This year’s Ohio State offense nearly didn’t materialize.
Wyatt Davis momentarily opted out, believing the Big Ten’s decision to push the season to the spring wouldn’t get reversed. Justin Fields likely wouldn’t have played again for the Buckeyes had their chance to compete for a national championship evaporated, and a few others on his side of the ball would have faced tough decisions about whether or not to suit up.
Instead, everybody expected to take the field this fall will do so as Ohio State chases its first national championship since 2014 with what has a chance to be college football’s most prolific offense.
“As long as we stay disciplined and as long as we do our job the correct way, I think the sky's the limit for this offense,” Fields said earlier this month.
Nine days away from the start of the season, we’re diving into what to expect from what should be a dynamic Ohio State offense.
Three Most Important Players
Justin Fields (QB)
The most important player on Ohio State's offense is, far and away, the most important player on the entire team. Without Fields, the entire complexion of this side of the ball would change. But as long as he's healthy and on the roster, the Buckeyes should have one of college football's two best quarterbacks, a Heisman Trophy frontrunner and the engine that powers the entire offense. All signs point to him putting together another standout season that leaves him among the best to ever play his position at this school.
Chris Olave (WR)
Reasonable-minded people can view Garrett Wilson as the most important wide receiver to this offense, especially when factoring in how he'll impact the offense out of the slot this year. But Olave's chemistry with Fields, desire to avenge his Fiesta Bowl mishap, intention to prove he's the team's best wide receiver and special-teams contributions make him one of the offense's most important players. He led the team in receiving yards and touchdown receptions a year ago, and he's in line to do so again this fall.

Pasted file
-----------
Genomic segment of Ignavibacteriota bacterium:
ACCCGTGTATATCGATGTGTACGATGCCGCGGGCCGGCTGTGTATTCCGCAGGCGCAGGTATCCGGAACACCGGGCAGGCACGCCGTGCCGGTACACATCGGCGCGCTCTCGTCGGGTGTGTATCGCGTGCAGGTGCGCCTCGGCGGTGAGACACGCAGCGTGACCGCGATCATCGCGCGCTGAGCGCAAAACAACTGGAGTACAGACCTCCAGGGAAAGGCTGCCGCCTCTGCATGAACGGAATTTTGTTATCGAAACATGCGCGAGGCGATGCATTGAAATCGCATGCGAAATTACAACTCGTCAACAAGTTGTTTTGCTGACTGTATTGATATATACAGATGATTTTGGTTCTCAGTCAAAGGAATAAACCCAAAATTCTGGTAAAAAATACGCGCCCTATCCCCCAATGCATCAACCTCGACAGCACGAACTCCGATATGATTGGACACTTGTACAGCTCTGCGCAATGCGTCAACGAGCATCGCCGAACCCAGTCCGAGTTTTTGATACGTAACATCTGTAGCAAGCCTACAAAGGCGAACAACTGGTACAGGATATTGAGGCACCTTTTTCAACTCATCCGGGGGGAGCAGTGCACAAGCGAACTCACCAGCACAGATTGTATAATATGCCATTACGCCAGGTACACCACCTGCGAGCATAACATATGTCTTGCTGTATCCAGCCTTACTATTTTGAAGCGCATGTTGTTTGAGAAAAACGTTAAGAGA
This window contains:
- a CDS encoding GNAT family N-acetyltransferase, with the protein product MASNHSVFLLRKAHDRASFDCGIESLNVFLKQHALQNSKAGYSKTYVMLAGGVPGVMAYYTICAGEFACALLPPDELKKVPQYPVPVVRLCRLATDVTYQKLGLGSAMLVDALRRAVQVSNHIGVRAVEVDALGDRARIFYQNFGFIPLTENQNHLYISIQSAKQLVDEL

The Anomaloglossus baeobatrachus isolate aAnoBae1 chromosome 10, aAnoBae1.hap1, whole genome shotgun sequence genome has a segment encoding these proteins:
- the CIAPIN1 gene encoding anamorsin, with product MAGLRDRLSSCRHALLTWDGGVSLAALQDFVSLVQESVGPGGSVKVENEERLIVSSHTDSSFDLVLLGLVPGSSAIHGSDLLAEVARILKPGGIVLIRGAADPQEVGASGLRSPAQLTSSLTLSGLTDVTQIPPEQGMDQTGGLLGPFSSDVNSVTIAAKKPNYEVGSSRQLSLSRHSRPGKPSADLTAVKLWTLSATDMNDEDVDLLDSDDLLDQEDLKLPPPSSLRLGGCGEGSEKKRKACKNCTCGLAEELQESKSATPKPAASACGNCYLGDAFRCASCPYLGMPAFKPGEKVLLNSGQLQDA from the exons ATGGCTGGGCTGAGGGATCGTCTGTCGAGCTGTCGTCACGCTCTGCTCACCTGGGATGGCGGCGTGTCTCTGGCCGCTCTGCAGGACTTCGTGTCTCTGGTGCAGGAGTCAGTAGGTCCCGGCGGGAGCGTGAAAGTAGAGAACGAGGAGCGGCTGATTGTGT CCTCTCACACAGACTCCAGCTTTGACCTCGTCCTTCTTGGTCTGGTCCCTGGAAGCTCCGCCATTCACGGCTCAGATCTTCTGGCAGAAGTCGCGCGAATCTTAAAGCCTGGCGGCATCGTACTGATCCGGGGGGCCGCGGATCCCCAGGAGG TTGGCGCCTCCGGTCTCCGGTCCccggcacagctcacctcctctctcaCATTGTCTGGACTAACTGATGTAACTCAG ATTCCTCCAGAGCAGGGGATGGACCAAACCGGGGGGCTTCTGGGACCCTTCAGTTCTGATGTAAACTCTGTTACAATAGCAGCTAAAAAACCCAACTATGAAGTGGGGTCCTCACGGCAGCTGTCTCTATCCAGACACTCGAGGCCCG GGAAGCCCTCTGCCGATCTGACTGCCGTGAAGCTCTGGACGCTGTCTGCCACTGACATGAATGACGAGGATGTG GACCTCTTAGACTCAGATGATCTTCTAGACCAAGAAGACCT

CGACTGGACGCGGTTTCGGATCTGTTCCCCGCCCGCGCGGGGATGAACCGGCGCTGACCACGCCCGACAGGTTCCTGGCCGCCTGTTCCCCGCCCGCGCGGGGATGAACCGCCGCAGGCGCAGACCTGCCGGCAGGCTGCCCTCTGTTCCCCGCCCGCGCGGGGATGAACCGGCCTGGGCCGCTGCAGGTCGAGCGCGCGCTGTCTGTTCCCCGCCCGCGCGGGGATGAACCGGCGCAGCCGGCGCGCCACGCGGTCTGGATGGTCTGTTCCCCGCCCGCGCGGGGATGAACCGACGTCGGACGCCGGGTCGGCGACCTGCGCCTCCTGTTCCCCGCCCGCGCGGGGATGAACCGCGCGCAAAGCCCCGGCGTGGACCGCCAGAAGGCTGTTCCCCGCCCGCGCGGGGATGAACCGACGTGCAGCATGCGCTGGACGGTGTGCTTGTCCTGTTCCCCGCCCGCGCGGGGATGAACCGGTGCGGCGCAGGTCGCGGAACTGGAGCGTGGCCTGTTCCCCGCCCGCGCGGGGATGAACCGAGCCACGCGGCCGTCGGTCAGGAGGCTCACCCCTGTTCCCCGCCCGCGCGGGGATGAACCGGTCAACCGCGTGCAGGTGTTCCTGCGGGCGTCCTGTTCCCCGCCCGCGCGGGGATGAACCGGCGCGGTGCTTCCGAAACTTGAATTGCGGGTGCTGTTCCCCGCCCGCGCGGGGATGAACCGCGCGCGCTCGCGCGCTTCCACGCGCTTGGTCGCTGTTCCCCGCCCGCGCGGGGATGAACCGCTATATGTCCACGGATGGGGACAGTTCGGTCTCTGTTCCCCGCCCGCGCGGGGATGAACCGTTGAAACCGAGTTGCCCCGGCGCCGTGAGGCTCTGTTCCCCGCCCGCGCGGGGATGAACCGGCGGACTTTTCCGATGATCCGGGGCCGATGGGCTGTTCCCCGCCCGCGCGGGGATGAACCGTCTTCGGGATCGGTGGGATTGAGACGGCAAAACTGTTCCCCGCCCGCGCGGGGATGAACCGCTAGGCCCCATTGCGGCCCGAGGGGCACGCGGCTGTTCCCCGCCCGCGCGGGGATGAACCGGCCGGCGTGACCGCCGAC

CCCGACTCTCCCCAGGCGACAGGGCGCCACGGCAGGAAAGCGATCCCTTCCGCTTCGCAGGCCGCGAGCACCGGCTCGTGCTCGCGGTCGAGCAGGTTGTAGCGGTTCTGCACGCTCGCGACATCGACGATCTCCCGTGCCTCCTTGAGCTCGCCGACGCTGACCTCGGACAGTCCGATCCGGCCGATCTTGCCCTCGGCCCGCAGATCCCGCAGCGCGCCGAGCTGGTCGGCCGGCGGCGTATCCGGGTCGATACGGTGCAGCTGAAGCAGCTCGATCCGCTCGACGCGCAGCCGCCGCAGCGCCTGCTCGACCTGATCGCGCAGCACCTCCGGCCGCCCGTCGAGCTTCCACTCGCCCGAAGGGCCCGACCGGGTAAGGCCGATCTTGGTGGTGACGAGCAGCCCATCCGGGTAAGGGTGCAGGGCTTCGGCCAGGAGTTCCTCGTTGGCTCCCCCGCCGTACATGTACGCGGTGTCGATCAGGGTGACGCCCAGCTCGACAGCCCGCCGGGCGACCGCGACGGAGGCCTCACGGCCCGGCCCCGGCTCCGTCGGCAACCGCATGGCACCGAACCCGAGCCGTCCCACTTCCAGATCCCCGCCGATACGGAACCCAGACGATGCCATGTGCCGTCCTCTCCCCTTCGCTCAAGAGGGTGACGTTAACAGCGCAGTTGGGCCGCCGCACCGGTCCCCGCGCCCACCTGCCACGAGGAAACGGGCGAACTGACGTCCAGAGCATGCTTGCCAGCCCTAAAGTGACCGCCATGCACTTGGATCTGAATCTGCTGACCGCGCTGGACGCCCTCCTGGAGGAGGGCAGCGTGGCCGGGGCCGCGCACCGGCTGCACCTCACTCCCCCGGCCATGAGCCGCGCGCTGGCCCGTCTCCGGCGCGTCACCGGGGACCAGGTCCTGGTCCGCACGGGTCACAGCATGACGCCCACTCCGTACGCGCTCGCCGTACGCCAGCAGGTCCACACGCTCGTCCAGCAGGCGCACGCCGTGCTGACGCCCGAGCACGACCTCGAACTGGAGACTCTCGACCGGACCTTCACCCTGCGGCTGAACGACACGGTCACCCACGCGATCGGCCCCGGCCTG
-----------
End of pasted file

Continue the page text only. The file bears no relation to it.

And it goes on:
Wyatt Davis (RG)
As a first-time starter last year, Davis stood out to such a degree that he earned first-team All-American honors, getting a tree planted in Buckeye Grove. Back for his second season manning right guard, he leads the charge to make the Buckeyes' offensive line the best in college football. Davis has the talent to end up as a first-round pick despite playing offensive guard. That tells you all you need to know about his skills.
Three Breakout Candidates
Harry Miller (LG)
Has anyone, up to this point, found someone willing to criticize Miller or throw cold water on his entrance into the starting lineup as a sophomore? He impressed his teammates and coaches immediately after arriving in Columbus last summer as a five-star recruit and high school valedictorian, and a year later he's set to replace Jonah Jackson as left guard. Miller, who played 181 snaps last year as a backup, could be set up for a special second season as a Buckeye.
Jameson Williams (WR)